Dall-E Mini, the AI-powered text-to-image generator has taken over the internet. With its ability to render nearly anything your meme-loving heart desires, anyone can make their dreams come true.
DALL-E 2, a portmanteau of Salvador Dali, the surrealist and Wall-E, the Pixar robot, was created by OpenAI and is not widely available; it creates far cleaner imagery and was recently used to launch Cosmpolitan’s first AI-generated cover. The art world has been one of the first industries to truly embrace AI.
The open-sourced miniature version is what’s responsible for the memes. Programmer Boris Dayma wants to make AI more accessible; he built the Dall-E Mini program as part of a competition held by Google and an AI community called Hugging Face.
And with great technology, comes great memes. Typing a short phrase into Dall-E Mini will manifest 9 different amalgamations, theoretically shaping into reality the strange images you’ve conjured. Its popularity leads to too much traffic, often resulting in an error that can be fixed by refreshing the page or trying again later.
If you want to be a part of the creation of AI-powered engines, it all starts with code. CodeAcademy explains that Dall-E Mini is a seq2seq model, “typically used in natural language processing (NLP) for things like translation and conversational modeling.” CodeAcademy’s Text Generation course will teach you how to utilize seq2seq, but they also offer opportunities to learn 14+ coding languages at your own pace.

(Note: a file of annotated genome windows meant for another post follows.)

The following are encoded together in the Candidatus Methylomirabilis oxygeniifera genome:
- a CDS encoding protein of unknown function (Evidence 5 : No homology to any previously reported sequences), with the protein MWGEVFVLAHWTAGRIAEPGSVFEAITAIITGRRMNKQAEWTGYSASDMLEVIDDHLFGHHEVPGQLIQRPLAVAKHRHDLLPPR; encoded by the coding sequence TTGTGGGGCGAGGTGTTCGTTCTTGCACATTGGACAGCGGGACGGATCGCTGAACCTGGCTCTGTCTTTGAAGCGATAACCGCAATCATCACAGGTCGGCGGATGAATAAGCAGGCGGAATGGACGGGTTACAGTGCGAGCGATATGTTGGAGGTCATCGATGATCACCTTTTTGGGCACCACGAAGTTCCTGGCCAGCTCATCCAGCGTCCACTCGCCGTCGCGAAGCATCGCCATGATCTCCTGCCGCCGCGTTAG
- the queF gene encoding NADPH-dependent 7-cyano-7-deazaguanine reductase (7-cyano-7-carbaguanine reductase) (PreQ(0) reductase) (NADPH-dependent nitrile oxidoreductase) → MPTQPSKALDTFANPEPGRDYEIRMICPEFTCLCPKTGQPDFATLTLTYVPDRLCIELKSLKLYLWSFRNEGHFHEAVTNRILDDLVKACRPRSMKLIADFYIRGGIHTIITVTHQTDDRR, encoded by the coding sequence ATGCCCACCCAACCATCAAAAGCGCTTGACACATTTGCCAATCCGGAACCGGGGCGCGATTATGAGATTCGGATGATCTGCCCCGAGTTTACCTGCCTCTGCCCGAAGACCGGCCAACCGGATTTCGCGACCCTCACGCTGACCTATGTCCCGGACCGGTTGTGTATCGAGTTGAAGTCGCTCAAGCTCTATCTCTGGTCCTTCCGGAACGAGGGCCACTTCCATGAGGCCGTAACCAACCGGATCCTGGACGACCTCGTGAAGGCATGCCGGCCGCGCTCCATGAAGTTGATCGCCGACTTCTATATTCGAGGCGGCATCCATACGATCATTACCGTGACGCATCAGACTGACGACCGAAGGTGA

You can choose the Machine Learning Specialist career path if you want to become a Data Scientist who develops these types of programs, but you can also choose courses by language, subject (what is cybersecurity?) or even skill - build a website with HTML, CSS, and more.
CodeAcademy offers many classes for free as well as a free trial; it’s an invaluable resource for giving people of all experience levels the fundamentals they need to build the world they want to see.
As for Dall-E Mini, while some have opted to create beauty, most have opted for memes. Here are some of the internet’s favorites:
no fuck every other dall-e image ive made this one is the best yet pic.twitter.com/iuFNm4UTUM
— bri (@takoyamas) June 10, 2022
There’s no looking back now, not once you’ve seen Pugachu; artificial intelligence is here to stay.
If you're hoping to collect your reward at the "cyber symposium," you just have to shatter a man's faith in God.
Democracy, it turns out, is a fragile thing.
What felt, not long ago, like a deeply flawed but ultimately ironclad arrangement of American politics has recently been undermined. But don't worry, Mike Lindell — the MyPillow guy — intends to save it...
Earlier this month Lindell announced his plans to reveal his evidence of election fraud at a so-called "cyber symposium" in Sioux Falls, South Dakota, which he is set to kick off in just three weeks time, and which he claims "is going to change the world ... it's gonna show everything and that this election was taken." At which point he believes that Donald Trump will be put immediately back in office.
The Threat to Democracy